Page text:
Special Guest Report
Geonomics at the World Social Forum
Below is a first-hand report by Geonomy Society president Jeffery J. Smith, on his recent trip to Brazil where he attended the huge World Social Forum.
by Jeffery J. SmithBigger than its capitalist counterpart in Davos (Switzerland), bigger even than the Democratic and Republican conventions combined - and certainly more entertaining - the World Social Forum (WSF) in Brazil was ignored by the US media. Yet from January 25 to 30, the WSF had over 5000 delegates, 1500 reporters, and 500 on staff (enabling the run-around, if you got it, to go on for almost ever). The opening day, over 15,000 marched in the streets. At night, overflow crowds flocked to the amphitheatre for concerts featuring major Brazilian acts. The WSF coincided with other major conferences in Porto Alegre, including one of elected officials from around the world, some of whom popped up amid the crowds at the WSF.
What made all this possible, plus a free shuttle from the airport and other perks, were funds from Nobel novelist Heinrich Böll, France's Le Monde Diplomatique, the City of Porto Alegre, and the State of Rio Gran do Sul. Both government entities are dominated by the rapidly-growing Workers Party (PT, Party of Trabajadores or Workers) which brought the participatory budget to both jurisdictions. Thus, how public funds get spent is decided largely by town-hall-type meetings; now public pavements, streetlights, schools, etc, rather than being hoarded by the well off, do reach the working class neighborhoods. The leader of the party, "Lulu" in Portuguese, is a strong candidate for president of Brazil and gave an impassioned and well-received speech at the WSF.
Outside the venue, the police chased after Jose Bove, the French farmer noted for bashing MacDonald's in Paris (try one of their hamburgers; you would, too). He and hundreds of members of the Movement of those Sin Terra (MST, Brazil's large and popular organization of the landless, the smallest landowners, and their sympathizers), monkey-wrenched a local corporate field of dreams, seeded with genetically-modified plants. Vilified by the police, Bove was lionized by the WSF crowd. People can be fired up to oppose a perceived wrong. What might motivate them to advance a deserved right?
Despite some strong crosscurrents, the overriding message of the forum was unfortunately "US bad, socialism good." Most speakers raked over old ground, lambasting neo-liberalism, free trade, multinational corporations, and the World Bank. The policies of the powerful do mainly enrich the rich and impoverish the poor (duh). Yet if politics is to have anything to do with the world getting well, all that energy and organization against something needs to be redirected for something.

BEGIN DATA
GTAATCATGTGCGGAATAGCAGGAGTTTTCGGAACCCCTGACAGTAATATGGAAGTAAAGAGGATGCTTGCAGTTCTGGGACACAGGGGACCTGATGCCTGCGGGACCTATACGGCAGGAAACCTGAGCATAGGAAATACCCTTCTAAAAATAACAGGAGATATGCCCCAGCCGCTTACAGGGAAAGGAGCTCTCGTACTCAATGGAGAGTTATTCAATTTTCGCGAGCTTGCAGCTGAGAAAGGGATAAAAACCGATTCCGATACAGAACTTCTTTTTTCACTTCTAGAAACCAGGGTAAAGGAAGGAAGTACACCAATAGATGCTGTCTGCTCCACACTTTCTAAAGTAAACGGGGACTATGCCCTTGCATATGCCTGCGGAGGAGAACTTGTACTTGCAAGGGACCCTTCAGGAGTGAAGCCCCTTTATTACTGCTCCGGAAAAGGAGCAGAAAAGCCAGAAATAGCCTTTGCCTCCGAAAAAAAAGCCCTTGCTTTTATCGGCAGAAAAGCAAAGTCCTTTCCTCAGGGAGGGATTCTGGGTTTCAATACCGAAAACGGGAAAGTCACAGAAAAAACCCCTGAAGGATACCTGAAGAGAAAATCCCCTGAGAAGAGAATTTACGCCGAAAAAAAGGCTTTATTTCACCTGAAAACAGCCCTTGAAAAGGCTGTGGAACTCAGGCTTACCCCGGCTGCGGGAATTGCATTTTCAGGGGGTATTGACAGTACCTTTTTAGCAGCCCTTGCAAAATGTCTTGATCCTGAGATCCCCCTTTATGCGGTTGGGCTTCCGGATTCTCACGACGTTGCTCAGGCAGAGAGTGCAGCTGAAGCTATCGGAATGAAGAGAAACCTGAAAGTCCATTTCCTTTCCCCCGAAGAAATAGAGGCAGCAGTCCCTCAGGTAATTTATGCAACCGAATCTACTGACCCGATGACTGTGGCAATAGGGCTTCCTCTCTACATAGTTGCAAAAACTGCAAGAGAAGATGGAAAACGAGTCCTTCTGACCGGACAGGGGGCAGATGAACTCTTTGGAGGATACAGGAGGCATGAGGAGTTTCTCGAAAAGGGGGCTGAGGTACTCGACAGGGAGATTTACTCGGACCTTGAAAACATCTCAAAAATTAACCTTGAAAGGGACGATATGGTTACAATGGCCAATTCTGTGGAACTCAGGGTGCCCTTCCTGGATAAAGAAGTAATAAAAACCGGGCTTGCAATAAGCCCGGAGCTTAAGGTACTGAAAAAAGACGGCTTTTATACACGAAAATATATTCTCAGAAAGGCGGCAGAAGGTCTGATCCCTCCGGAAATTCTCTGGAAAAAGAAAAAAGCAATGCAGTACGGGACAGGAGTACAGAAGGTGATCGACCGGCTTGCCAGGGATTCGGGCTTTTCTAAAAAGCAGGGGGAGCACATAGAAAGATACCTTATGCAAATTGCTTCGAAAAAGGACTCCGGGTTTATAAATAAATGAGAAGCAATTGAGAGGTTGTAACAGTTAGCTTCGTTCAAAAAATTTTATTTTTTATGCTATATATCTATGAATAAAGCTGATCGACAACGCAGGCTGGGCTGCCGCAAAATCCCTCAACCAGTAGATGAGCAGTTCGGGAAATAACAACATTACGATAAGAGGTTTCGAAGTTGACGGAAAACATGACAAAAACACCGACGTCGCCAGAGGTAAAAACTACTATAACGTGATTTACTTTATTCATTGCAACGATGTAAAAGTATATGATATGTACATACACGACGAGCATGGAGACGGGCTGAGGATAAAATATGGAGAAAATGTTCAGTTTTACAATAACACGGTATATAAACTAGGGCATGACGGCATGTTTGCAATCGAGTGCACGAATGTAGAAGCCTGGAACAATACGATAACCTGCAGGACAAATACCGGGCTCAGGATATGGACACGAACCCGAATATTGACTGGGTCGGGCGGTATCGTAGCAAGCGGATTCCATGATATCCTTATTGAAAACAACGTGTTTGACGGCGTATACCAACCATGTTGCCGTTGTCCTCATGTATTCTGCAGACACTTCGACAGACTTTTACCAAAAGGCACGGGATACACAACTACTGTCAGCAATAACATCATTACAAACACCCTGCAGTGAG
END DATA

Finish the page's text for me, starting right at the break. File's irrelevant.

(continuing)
While it is necessary to demand that the strong not exploit the weak, it is not sufficient. Would-be reformers must also ask how to make the weak strong. The US's ruling elite does not exploit just anybody. The US exploits those who are already exploiting themselves. Yet the word "corruption" did not appear once in the WSF schedule, a document of over 100 pages and 500 workshops. Although criticizing others is more fun, changing their behavior might be more difficult than changing one's own or that of one's own ruling elite.
To make the weak strong, the WSF did offer a sprinkling of constructive workshops. They covered such topics as land reform, some of which were presented by governmental agencies; and a social salary, showing the idea is not just for rich countries, and even one on being not reactive but proactive. Some demanded shifting debts owed to foreign lenders from the people of the South to the people of the North rather than to the elites of both and offered nothing to prevent the debts from reappearing post-cancellation. But to cut to the heart of the matter, other than the lone workshop on geonomics there was nothing on how capitalists accumulate wealth - privatize society's gains and socialize private costs.
The modus operandi of accumulation is the control of rent and of public revenue. Every entity that the Forum criticized, from the World Bank to the multinationals for whom corporate welfare worldwide totals $1.5 trillion each year, is engrossed by subsidy. A few speakers did talk taxes, not shifting taxes off goods onto bads, but creating a brand new tax, the ever more popular Tobin tax on currency transactions. It's another attempt to control the behavior of others, rather than examine how a few accumulated so much money and why some currencies are strong and others weak (hint: corruption) or what role a global currency could play.
Mark Twain would have loved it. Like most political/religious gatherings, the WSF abounded in contradiction. A diatribe against technology was interrupted by the speaker's cell phone. After demanding equality for all, speakers retired to the guarded VIP room for those more equal than the rest. Smokers forced everyone to inhale their toxic exhale, lighting up Marlboros (made in the USA) beneath "no smoking" signs. Between speeches, the anti-marketeers flocked to the temporary market of booths outside the conference hall selling food, crafts, and anti-trade T-shirts to take back to their homelands.